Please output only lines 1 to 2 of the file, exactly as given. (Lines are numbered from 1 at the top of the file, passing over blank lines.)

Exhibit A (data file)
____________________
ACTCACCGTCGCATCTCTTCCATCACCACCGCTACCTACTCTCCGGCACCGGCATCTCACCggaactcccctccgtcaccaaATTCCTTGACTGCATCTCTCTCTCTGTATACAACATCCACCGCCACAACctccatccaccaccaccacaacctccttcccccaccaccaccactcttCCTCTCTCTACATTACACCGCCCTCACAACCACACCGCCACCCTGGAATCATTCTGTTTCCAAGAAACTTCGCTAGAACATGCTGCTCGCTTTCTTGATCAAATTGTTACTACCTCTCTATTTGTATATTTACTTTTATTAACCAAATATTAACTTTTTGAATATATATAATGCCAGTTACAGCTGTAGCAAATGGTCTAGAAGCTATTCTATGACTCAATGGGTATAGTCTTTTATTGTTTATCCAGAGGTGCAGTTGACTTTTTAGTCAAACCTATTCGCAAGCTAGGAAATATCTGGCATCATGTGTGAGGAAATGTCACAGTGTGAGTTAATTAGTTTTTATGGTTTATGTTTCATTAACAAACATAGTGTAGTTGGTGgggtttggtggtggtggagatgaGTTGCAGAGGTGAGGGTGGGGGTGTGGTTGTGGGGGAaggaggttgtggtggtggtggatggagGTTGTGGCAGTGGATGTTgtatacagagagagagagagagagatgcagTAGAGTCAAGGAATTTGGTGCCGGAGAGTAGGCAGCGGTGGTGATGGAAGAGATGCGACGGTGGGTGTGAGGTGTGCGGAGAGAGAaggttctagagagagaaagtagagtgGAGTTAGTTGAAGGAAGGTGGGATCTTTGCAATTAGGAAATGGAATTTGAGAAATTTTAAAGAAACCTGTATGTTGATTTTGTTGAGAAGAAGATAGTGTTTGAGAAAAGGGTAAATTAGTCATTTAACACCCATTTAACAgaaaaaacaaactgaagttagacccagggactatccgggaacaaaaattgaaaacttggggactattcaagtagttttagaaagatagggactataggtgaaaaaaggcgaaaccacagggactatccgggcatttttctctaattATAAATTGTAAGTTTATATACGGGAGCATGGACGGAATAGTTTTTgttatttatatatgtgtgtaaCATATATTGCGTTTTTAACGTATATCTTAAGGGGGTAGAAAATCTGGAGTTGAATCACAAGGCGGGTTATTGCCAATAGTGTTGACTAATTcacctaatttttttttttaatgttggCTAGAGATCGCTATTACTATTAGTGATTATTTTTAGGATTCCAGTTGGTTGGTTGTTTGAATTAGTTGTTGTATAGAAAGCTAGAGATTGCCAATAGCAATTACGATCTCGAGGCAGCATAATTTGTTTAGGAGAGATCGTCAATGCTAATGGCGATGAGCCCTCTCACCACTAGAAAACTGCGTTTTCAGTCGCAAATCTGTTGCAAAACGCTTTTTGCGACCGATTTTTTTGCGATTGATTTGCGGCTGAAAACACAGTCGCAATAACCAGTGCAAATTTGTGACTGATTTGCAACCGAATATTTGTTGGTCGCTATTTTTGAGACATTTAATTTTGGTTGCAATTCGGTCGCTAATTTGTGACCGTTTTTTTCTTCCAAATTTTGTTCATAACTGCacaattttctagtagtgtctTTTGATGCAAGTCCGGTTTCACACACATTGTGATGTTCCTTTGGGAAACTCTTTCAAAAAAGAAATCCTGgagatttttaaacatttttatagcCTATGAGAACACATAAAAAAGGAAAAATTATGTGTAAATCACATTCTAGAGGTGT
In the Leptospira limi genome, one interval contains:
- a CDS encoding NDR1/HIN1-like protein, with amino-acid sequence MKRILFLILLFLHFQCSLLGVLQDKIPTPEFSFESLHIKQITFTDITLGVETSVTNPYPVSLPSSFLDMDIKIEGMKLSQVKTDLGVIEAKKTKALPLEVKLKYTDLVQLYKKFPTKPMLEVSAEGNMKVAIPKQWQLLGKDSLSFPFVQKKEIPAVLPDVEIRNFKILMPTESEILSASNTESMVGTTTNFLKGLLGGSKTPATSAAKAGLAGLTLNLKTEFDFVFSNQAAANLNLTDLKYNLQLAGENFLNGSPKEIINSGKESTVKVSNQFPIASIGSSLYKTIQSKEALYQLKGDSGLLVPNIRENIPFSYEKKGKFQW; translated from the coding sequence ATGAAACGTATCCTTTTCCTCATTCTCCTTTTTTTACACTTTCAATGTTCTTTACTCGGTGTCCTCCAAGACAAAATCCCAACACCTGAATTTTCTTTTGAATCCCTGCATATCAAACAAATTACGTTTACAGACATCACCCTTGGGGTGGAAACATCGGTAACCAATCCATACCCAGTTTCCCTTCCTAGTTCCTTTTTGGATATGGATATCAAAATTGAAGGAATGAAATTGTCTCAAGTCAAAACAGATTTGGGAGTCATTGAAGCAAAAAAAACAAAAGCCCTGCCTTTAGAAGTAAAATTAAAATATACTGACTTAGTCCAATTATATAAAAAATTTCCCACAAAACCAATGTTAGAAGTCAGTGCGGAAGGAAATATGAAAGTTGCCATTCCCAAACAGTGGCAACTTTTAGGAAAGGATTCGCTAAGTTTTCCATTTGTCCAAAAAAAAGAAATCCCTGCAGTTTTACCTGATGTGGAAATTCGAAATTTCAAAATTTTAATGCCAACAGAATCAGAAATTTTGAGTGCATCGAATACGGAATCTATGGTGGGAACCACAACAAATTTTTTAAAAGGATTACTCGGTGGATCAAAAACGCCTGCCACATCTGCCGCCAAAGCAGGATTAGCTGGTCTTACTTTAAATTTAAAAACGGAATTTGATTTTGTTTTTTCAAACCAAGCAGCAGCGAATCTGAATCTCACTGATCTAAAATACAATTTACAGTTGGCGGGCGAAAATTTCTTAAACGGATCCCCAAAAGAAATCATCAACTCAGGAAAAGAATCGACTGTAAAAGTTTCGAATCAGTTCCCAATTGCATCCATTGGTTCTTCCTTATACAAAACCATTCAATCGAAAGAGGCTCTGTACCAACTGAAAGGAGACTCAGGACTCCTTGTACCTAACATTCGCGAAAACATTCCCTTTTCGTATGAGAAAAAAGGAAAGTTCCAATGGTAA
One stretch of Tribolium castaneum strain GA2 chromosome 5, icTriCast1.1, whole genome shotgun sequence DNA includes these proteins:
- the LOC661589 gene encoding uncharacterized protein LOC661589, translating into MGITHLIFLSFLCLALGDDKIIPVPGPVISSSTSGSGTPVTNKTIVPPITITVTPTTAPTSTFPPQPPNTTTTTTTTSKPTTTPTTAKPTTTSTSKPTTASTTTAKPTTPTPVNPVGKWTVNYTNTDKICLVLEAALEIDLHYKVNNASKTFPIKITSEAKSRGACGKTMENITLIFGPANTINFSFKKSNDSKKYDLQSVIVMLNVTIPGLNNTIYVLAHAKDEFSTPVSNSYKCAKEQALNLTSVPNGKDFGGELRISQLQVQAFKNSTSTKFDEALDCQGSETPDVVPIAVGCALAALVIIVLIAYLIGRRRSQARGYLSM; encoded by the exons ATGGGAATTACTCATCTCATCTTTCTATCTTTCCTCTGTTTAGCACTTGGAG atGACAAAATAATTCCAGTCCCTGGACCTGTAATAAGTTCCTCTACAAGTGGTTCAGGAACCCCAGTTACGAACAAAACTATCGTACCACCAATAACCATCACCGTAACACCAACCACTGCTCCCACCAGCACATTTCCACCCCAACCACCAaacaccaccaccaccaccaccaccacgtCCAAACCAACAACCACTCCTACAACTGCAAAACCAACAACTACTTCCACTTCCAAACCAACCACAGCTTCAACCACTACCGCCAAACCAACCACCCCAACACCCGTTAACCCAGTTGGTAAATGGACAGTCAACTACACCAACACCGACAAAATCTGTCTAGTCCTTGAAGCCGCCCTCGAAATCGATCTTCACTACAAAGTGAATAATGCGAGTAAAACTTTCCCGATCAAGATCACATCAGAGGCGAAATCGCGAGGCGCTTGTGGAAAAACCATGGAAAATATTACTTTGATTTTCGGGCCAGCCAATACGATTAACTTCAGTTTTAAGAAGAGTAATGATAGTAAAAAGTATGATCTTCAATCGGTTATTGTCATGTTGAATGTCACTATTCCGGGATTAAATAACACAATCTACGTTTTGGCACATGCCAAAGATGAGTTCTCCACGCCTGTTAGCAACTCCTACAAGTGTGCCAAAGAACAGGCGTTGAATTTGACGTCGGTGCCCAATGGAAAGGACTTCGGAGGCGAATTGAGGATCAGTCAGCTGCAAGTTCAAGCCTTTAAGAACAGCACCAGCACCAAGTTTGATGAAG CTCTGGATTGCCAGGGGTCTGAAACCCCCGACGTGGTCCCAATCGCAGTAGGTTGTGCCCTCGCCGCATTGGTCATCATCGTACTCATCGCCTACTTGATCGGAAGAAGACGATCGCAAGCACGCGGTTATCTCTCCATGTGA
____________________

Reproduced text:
ACTCACCGTCGCATCTCTTCCATCACCACCGCTACCTACTCTCCGGCACCGGCATCTCACCggaactcccctccgtcaccaaATTCCTTGACTGCATCTCTCTCTCTGTATACAACATCCACCGCCACAACctccatccaccaccaccacaacctccttcccccaccaccaccactcttCCTCTCTCTACATTACACCGCCCTCACAACCACACCGCCACCCTGGAATCATTCTGTTTCCAAGAAACTTCGCTAGAACATGCTGCTCGCTTTCTTGATCAAATTGTTACTACCTCTCTATTTGTATATTTACTTTTATTAACCAAATATTAACTTTTTGAATATATATAATGCCAGTTACAGCTGTAGCAAATGGTCTAGAAGCTATTCTATGACTCAATGGGTATAGTCTTTTATTGTTTATCCAGAGGTGCAGTTGACTTTTTAGTCAAACCTATTCGCAAGCTAGGAAATATCTGGCATCATGTGTGAGGAAATGTCACAGTGTGAGTTAATTAGTTTTTATGGTTTATGTTTCATTAACAAACATAGTGTAGTTGGTGgggtttggtggtggtggagatgaGTTGCAGAGGTGAGGGTGGGGGTGTGGTTGTGGGGGAaggaggttgtggtggtggtggatggagGTTGTGGCAGTGGATGTTgtatacagagagagagagagagagatgcagTAGAGTCAAGGAATTTGGTGCCGGAGAGTAGGCAGCGGTGGTGATGGAAGAGATGCGACGGTGGGTGTGAGGTGTGCGGAGAGAGAaggttctagagagagaaagtagagtgGAGTTAGTTGAAGGAAGGTGGGATCTTTGCAATTAGGAAATGGAATTTGAGAAATTTTAAAGAAACCTGTATGTTGATTTTGTTGAGAAGAAGATAGTGTTTGAGAAAAGGGTAAATTAGTCATTTAACACCCATTTAACAgaaaaaacaaactgaagttagacccagggactatccgggaacaaaaattgaaaacttggggactattcaagtagttttagaaagatagggactataggtgaaaaaaggcgaaaccacagggactatccgggcatttttctctaattATAAATTGTAAGTTTATATACGGGAGCATGGACGGAATAGTTTTTgttatttatatatgtgtgtaaCATATATTGCGTTTTTAACGTATATCTTAAGGGGGTAGAAAATCTGGAGTTGAATCACAAGGCGGGTTATTGCCAATAGTGTTGACTAATTcacctaatttttttttttaatgttggCTAGAGATCGCTATTACTATTAGTGATTATTTTTAGGATTCCAGTTGGTTGGTTGTTTGAATTAGTTGTTGTATAGAAAGCTAGAGATTGCCAATAGCAATTACGATCTCGAGGCAGCATAATTTGTTTAGGAGAGATCGTCAATGCTAATGGCGATGAGCCCTCTCACCACTAGAAAACTGCGTTTTCAGTCGCAAATCTGTTGCAAAACGCTTTTTGCGACCGATTTTTTTGCGATTGATTTGCGGCTGAAAACACAGTCGCAATAACCAGTGCAAATTTGTGACTGATTTGCAACCGAATATTTGTTGGTCGCTATTTTTGAGACATTTAATTTTGGTTGCAATTCGGTCGCTAATTTGTGACCGTTTTTTTCTTCCAAATTTTGTTCATAACTGCacaattttctagtagtgtctTTTGATGCAAGTCCGGTTTCACACACATTGTGATGTTCCTTTGGGAAACTCTTTCAAAAAAGAAATCCTGgagatttttaaacatttttatagcCTATGAGAACACATAAAAAAGGAAAAATTATGTGTAAATCACATTCTAGAGGTGT
In the Leptospira limi genome, one interval contains: